Back in January, NASA published some inspirational travel posters for far away planets based on real travel posters from the past. Now SpaceX has followed suit, only it wants your attention to be solely on Mars — the subject of its new three retro posters. The space company dropped the posters on its Flickr account over the weekend, and though we doubt this is what life on Mars would actually look like, it’s a fun way to dream of a future in space while enjoy the nostalgia of classic science fiction-like artwork.

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NASA greenlights SpaceX’s Falcon 9 for less risky missions

NASA greenlights SpaceX’s Falcon 9 for less risky missions

It may have so far failed at the promise of a reusable space rocket, but things are still looking good for SpaceX's Falcon 9 rocket. While it won't be carrying humans any time soon, it has at least been certified by NASA for Category 2 space missions. These missions are described as "medium risk", as they only involve carrying satellites and less critical and less expensive cargo. It may not be the Category 3 that SpaceX ultimately wants, but it's still a big step forward in boosting credibility and clout.

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SpaceX: Good news, future Dragon crew, you wouldn’t have been pulped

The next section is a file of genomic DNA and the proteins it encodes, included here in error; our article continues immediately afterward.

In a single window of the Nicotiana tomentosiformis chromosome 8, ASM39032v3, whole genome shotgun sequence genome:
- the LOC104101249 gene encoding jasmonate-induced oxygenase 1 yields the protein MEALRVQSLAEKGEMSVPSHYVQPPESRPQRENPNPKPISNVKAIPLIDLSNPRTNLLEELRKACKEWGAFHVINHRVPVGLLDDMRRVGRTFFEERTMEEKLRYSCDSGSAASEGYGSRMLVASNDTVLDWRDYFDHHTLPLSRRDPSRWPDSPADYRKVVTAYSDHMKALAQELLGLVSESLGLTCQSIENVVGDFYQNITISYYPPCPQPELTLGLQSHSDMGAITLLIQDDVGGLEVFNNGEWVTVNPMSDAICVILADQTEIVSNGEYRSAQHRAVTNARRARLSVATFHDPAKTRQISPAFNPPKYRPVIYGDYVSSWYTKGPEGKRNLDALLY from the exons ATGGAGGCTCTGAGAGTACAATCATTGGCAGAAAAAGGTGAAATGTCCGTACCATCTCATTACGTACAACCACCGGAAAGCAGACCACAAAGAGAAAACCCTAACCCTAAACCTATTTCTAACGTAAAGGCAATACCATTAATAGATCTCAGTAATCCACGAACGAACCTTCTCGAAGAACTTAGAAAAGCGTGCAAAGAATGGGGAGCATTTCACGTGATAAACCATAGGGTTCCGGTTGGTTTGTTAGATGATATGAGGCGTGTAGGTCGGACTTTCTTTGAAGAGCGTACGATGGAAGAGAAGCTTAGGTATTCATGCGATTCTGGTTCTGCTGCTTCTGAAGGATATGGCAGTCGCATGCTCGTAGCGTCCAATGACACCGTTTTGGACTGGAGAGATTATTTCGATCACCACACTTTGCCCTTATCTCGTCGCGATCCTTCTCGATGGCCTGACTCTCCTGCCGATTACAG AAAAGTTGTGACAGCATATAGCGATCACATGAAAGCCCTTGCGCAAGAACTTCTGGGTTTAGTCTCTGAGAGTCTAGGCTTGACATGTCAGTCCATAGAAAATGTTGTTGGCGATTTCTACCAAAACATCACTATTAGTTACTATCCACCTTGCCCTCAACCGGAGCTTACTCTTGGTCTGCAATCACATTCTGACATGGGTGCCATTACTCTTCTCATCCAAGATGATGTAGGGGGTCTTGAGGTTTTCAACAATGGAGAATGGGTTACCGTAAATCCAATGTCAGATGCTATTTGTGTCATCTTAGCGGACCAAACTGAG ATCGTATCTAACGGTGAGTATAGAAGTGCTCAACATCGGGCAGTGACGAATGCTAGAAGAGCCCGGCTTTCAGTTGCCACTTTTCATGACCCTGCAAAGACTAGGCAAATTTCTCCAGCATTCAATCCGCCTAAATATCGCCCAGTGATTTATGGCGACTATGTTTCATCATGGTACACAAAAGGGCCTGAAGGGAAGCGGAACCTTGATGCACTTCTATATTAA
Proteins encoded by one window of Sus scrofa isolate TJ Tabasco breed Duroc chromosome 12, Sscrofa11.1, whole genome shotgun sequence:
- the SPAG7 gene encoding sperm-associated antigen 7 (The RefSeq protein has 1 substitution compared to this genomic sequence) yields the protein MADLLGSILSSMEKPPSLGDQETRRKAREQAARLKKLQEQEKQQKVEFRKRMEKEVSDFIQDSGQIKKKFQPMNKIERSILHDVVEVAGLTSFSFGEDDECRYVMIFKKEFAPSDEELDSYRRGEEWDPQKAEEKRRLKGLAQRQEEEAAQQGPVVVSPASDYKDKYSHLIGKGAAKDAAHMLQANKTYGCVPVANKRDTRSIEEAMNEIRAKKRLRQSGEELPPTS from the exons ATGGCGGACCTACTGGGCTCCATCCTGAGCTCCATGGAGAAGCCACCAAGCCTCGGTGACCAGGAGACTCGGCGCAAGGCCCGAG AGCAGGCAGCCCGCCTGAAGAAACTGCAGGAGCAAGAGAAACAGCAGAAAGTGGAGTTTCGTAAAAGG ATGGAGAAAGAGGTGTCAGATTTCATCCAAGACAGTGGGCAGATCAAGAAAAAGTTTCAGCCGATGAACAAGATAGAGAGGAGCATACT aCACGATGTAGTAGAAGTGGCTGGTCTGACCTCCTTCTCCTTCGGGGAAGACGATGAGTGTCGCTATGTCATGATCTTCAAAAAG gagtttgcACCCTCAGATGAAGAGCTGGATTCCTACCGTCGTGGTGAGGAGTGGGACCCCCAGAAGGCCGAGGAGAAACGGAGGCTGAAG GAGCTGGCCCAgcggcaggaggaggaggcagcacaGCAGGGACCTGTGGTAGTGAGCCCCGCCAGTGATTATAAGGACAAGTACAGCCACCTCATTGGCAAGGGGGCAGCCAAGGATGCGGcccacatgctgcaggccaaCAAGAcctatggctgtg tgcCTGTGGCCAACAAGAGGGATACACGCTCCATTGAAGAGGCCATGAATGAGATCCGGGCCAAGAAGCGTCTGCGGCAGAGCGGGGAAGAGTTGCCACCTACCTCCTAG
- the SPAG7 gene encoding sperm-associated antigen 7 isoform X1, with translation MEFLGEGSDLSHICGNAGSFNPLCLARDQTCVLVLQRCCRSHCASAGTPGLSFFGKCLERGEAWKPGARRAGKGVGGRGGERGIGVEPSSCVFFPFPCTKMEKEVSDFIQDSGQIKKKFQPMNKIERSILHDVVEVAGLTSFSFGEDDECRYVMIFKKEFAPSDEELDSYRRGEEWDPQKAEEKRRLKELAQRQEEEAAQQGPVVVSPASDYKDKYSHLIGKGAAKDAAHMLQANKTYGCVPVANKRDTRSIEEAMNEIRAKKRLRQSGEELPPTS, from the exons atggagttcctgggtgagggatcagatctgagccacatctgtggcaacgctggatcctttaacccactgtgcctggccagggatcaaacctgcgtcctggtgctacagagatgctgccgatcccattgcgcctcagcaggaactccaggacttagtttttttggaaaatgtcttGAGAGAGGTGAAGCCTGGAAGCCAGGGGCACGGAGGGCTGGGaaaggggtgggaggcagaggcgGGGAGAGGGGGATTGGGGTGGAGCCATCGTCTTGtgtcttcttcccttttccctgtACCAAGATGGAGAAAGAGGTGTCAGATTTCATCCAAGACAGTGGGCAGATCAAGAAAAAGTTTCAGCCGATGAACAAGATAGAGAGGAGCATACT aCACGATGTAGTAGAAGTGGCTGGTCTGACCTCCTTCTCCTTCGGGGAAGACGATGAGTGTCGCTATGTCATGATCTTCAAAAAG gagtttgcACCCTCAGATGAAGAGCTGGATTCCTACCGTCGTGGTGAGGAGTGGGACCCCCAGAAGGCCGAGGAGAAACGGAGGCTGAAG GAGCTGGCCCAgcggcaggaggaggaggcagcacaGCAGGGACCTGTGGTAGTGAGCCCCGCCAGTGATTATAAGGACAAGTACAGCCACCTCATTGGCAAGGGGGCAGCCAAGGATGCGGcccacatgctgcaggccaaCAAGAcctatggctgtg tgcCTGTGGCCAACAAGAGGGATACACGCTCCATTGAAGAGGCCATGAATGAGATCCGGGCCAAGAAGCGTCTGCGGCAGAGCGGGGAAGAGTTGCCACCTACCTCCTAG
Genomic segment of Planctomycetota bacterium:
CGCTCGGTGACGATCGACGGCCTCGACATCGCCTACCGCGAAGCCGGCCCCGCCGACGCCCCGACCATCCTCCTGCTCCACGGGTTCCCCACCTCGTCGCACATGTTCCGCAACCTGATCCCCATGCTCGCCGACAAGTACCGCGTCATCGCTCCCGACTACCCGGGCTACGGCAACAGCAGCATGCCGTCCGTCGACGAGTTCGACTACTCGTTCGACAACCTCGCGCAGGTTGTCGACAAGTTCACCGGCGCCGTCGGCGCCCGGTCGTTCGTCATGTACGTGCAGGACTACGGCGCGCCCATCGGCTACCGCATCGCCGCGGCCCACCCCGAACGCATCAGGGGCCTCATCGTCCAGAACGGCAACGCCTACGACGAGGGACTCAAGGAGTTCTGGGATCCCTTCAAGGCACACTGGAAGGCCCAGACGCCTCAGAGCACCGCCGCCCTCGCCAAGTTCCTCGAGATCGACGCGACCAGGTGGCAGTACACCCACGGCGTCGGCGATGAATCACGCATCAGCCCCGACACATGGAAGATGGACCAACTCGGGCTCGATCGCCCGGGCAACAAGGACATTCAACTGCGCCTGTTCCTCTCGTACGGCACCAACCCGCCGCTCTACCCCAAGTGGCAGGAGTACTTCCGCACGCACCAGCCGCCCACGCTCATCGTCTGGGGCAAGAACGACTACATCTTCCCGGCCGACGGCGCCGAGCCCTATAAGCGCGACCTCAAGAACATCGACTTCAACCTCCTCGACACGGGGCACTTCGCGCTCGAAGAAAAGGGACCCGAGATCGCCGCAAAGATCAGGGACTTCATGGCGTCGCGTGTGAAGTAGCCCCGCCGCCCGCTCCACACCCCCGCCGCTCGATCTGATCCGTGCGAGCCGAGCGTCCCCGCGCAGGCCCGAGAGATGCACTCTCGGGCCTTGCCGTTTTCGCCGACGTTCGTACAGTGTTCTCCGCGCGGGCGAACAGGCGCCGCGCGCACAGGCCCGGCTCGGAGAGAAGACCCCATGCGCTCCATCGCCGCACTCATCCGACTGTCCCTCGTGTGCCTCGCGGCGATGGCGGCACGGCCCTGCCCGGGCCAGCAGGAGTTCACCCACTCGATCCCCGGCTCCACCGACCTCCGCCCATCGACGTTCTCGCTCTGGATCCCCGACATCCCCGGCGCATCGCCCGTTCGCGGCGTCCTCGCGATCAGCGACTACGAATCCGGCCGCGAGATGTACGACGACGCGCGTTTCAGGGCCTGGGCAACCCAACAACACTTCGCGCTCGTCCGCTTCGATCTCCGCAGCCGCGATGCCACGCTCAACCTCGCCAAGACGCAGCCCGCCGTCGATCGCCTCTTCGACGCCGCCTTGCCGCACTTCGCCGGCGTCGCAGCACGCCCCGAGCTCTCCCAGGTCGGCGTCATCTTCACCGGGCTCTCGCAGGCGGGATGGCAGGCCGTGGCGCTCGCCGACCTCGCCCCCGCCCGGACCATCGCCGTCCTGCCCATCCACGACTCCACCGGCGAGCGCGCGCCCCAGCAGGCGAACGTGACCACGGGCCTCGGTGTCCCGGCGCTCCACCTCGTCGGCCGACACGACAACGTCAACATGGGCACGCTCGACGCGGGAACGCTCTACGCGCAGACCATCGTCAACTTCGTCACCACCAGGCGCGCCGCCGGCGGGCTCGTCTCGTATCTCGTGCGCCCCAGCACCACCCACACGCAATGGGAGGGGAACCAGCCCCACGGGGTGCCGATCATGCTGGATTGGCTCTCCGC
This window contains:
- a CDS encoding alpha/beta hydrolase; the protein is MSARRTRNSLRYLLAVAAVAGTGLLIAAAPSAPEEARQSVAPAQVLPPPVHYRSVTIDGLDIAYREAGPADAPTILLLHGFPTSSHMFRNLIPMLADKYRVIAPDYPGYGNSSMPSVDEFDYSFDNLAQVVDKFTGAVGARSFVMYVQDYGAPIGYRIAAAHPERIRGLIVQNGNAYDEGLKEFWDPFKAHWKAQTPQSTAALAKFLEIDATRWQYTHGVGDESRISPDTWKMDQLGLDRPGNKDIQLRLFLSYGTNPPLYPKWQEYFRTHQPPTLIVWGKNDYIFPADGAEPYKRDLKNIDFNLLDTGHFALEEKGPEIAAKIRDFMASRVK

SpaceX: Good news, future Dragon crew, you wouldn’t have been pulped

SpaceX has successfully tested its Dragon launch abort system, having done so with a dummy in the Dragon capsule to see how well potential future occupants would handle such an event. Sensors were used to gauge what kind of forces the dummy was exposed to during the aborted mission, and according to a tweet SpaceX has since fired off, it held up perfectly fine. In fact, SpaceX says that had humans been in the capsule they would have been "in great shape".

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Watch SpaceX successfully test its Dragon launch abort system

Watch SpaceX successfully test its Dragon launch abort system

SpaceX hasn't had a great run with its rocket tests in recent weeks, but its bad luck changed with a successful trial of the Pad Abort Test, a vital process for keeping future space travelers safe at blast-off. The trial tool place at SpaceX's Space Launch Complex 40 (SLC-40) in Cape Canaveral, Florida, this morning, seeing how Elon Musk & Co.'s brand new launch abort technology would work in practice. However, the crew onboard was a little less delicate than a human might be.